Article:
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'Everybody Draw Muhammad Day' Advocate Rattled by Death Threats

Anwar al-Awlaki

Radical Yemeni-American cleric Anwar al-Awlaki (AP)

The creator of a now-defunct "Everybody Draw Muhammad Day" page on Facebook fears she may be targeted for death now that the cartoonist who launched the online campaign has been placed on an execution list by a radical Yemeni-American cleric.

The 27-year-old Facebook page creator -- a Canadian woman who asked not to be identified due to fears of reprisal -- told FoxNews.com that she was visited at her home last week by Royal Canadian Mounted Police officials who advised her to remove her page and not to talk to reporters.

"I'm scared," she said. "I'm scared that somebody might kill me."

The woman created her version of "Everybody Draw Muhammad" in late April, days after a Seattle cartoonist launched the online campaign to protest Comedy Central's censoring of an episode of "South Park," in which the Prophet Muhammad was depicted wearing a bear costume. The Canadian woman said she will no longer act as the administrator of such a page.

"I just want to be quiet now," she continued. "I wish I didn't do this."

As part of "Inspire," a 67-page English-language Al Qaeda magazine, Yemeni-American cleric Anwar al-Awlaki -- who has been linked to the botched Times Square bombing and cited as inspiration for the Fort Hood massacre and the plot of two New Jersey men to kill U.S. soldiers -- targeted the Seattle cartoonist for "assassination," along with others who have participated in her campaign.

"The large number of participants makes it easier for us because there are more targets to choose from in addition to the difficulty of the government offering all of them special protection," wrote al-Awlaki, who is an American citizen. "But even then our campaign should not be limited to only those who are active participants."

He warned that "assassinations, bombings and acts of arson" are all legitimate forms of revenge against the creators of blasphemous depictions of Muhammad.

"Now, with the defamation of Muhammad reaching the shores of America, I wonder whether the patriotic American Muslim will still have the audacity to claim that he enjoys the right to be a Muslim in America?" Al-Awlaki wrote. "Does he understand that this right includes his duty to fight against those who blaspheme his Prophet?"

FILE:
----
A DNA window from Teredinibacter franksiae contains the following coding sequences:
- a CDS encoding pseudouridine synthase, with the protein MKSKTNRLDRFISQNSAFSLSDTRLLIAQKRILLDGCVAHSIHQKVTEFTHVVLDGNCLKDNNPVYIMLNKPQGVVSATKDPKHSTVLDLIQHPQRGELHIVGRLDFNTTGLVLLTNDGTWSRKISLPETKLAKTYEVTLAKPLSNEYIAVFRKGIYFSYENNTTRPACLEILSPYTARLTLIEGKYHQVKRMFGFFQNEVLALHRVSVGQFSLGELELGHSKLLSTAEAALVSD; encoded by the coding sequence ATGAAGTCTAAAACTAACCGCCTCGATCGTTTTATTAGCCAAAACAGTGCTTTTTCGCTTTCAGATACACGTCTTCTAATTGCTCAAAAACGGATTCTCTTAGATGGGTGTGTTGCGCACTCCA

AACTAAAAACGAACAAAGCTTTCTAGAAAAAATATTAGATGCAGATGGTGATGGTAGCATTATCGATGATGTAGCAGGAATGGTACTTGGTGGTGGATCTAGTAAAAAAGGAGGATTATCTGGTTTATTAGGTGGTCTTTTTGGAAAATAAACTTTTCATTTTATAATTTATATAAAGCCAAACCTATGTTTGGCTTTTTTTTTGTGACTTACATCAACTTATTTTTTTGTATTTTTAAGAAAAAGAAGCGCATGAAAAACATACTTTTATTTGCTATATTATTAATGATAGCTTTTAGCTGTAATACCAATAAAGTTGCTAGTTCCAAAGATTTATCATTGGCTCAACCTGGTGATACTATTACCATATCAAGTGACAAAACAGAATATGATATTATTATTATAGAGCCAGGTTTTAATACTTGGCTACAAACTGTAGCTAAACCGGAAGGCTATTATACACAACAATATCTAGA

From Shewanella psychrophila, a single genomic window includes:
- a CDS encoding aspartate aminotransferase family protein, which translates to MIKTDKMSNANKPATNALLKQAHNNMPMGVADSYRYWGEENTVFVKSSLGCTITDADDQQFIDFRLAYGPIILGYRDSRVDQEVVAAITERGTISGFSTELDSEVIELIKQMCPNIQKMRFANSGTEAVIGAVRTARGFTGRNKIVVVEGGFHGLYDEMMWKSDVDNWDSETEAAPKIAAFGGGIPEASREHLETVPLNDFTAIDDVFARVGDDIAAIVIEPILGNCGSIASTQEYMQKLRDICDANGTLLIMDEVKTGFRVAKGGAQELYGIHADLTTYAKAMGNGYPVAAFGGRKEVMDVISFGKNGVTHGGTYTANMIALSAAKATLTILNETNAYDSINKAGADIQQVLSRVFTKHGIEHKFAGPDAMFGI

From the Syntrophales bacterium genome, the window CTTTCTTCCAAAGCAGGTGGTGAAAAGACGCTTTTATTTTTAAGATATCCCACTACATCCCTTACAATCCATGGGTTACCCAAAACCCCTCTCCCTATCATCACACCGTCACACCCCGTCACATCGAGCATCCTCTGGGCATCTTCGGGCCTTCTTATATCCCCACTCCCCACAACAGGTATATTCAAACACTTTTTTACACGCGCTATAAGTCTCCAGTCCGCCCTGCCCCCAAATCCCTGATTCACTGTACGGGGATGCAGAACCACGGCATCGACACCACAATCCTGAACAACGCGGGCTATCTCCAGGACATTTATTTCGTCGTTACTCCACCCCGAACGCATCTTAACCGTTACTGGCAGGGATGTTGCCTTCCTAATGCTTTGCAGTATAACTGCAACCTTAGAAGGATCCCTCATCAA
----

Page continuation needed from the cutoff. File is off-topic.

Al-Awlaki invited Muslims worldwide to "stand up in defense" of Muhammad and for their efforts to "manifest in all appropriate" means.

The Canadian woman told FoxNews.com that she created her page as a way for Facebook users to discuss Islam "openly and honestly" -- and that she has lost most of her anger following her initial outrage.

"I was upset at first, but I'm not too upset anymore," she said. "I kind of got tired of it."

She said she now realizes her online actions may have put her in jeopardy. Following the recommendation of Canadian authorities, she said she has altered her routines and will consider changing her phone number.

"I have no way of knowing what might happen to me," she said.

Royal Canadian Mounted Police Sgt. Pat Flood, citing department policy, would not confirm or deny that police officials visited the woman's home.

David Gomez, the FBI's assistant special agent in charge of counterterrorism in Seattle, said authorities consider the threat "very seriously" and confirmed that they contacted the Seattle cartoonist two weeks ago.

"We take the written threat very seriously and we advised her to take appropriate actions," Gomez said Monday. "We wanted her to lower her profile, basically."

Gomez said FBI officials felt "obligated to warn" the Seattle woman based on previous attempts by Al Qaeda to target individuals for caricatures of the Prophet Muhammad.

"Al Qaeda is a very real organization, they have made attempts on other journalists involved in this type of activity," Gomez said. "Based on that, we felt obligated to warn her."

Contacted via e-mail, the Seattle woman declined comment.